29

I have two users on my system: itsadok, my main user, and elasticsearch, a user with a different ulimit for running ElasticSearch.

I would like to be able to run stuff as the secondary user without being prompted for password every time.

I added the following line to /etc/sudoers:

itsadok ALL=(elasticsearch:elasticsearch) NOPASSWD: ALL

The way I understand it, this should allow the user itsadok, on any host, to run any command as (user or group) elasticsearch without a password. However, trying something like

itsadok@dev001$ sudo -u elasticsearch ls

prompts me for a password. Restarting the machine did not help.

What am I doing wrong?

UPDATE:

It turns our that the order of lines in sudoers is significant. I placed the line under "User privilege specification" which sounded like the right place, but the line for the %admin group that comes later was overriding the setting.

Putting the same line at the end of the sudoers file fixed the issue.

18

Follow these steps:

  1. Edit sudoers file (this can be present in /etc/sudoers.d/file_name)
sudo visudo -f /etc/sudoers
  1. Add line at the end of the file
usernameusedforlogin ALL=(ALL) NOPASSWD:ALL
  1. Save file
esc :wq!
1
  • This allows the user to run all commands on all hosts without passwords as any user, but it does not grant any group privileges, which was part of the original question. Generally, this is bad advice as you're giving the user very broad privileges.
    – d4nyll
    Jun 18 '19 at 1:11
12

Revised answer from comments: If you place directives below #includedir, they are ignored. Move the line next to the sudo or admingroup definitions, or place it in separate file in /etc/sudoers.d/.

3
  • Didn't work. Also, the file already had a root ALL=(ALL:ALL) ALL with no spaces around the colon, so it doesn't seem right. Just to be safe, I tried just (elasticsearch). Doesn't work.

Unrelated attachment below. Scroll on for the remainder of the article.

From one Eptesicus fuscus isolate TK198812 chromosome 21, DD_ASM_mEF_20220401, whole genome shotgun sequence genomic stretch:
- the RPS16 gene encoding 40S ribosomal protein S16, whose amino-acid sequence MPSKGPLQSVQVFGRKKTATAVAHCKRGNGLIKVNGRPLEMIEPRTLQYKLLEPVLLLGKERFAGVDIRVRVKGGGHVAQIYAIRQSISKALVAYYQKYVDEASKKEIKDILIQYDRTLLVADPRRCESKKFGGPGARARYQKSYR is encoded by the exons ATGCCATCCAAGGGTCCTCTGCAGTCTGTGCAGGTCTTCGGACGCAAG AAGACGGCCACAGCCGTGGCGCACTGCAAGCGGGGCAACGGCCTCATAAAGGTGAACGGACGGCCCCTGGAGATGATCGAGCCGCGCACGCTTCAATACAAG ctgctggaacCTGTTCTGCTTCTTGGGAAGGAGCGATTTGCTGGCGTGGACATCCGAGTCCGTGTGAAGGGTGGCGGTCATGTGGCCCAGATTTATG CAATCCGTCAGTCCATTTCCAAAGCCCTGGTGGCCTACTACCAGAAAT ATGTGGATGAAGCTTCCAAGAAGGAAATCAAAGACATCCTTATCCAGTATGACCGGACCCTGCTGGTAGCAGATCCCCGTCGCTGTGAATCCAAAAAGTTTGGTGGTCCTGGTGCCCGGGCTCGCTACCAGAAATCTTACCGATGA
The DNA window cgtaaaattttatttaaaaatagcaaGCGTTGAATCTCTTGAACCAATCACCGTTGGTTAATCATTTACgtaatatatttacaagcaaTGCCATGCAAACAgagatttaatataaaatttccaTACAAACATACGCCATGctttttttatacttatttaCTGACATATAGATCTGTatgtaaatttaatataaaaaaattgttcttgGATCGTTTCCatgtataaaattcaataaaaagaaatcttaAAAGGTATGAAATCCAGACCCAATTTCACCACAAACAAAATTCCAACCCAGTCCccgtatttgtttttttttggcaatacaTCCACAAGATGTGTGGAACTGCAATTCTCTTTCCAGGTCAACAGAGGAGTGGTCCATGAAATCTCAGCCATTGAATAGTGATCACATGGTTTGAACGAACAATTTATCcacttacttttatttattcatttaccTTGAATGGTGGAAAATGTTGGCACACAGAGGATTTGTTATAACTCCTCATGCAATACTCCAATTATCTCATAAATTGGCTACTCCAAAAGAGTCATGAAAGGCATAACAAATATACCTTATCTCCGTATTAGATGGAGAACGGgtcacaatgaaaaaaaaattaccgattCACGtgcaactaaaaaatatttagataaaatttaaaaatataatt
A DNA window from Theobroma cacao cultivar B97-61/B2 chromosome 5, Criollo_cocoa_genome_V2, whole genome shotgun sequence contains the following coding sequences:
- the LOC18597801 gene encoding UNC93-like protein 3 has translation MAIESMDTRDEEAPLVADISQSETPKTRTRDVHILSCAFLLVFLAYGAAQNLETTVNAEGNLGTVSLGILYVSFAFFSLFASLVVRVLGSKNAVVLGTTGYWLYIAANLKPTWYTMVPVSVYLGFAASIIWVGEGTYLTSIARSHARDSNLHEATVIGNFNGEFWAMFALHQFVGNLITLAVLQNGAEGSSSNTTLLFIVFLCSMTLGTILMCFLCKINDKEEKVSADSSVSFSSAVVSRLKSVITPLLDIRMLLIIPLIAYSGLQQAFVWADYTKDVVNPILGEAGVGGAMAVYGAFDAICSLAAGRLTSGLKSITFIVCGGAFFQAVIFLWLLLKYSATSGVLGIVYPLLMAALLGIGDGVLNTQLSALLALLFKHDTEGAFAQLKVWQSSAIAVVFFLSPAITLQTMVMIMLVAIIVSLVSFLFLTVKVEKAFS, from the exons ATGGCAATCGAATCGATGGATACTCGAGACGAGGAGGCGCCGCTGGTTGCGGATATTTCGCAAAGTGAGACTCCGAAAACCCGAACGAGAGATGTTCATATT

– itsadok
    Jan 10 '13 at 15:03
  • You are correct, it works without whitespace in 12.10 at least. Which Ubuntu you are using and exactly where in sudoers you place this line? I have faint recollection that if on older systems you placed the line after first #includedir, it got ignored. If it is at the end of file, try inserting it above the includedir.
    – Tuminoid
    Jan 11 '13 at 6:23
  • 1
    Your comment set me on the right track: the order of the entries matters. Later settings override earlier settings.
    – itsadok
    Jan 13 '13 at 12:05
0

Alternately you can use python pudo package: https://pypi.org/project/pudo/1.0.0/

Installation:

user$ sudo -H pip3 install pudo # you can install using pip2 also 

Below is the code snippit for using in python automation for running cmds under root privilege::

user$ python3 # or python2
>>> import pudo
>>> (ret, out) = pudo.run(('ls', '/root')) # or pudo.run('ls /root')
>>> print(ret)
>>> 0
>>> print(out)
>>> b'Desktop\nDownloads\nPictures\nMusic\n'

Below is the cmd example for running cmds under root privilege

user$ pudo ls /root
Desktop  Downloads  Pictures  Music
1
  • Please do not repost the same answer to many questions - if the questions are similar to each other enough so that they're duplicates, flag them as duplicates instead. Thank you!
    – Thomas Ward
    Feb 14 '20 at 15:27

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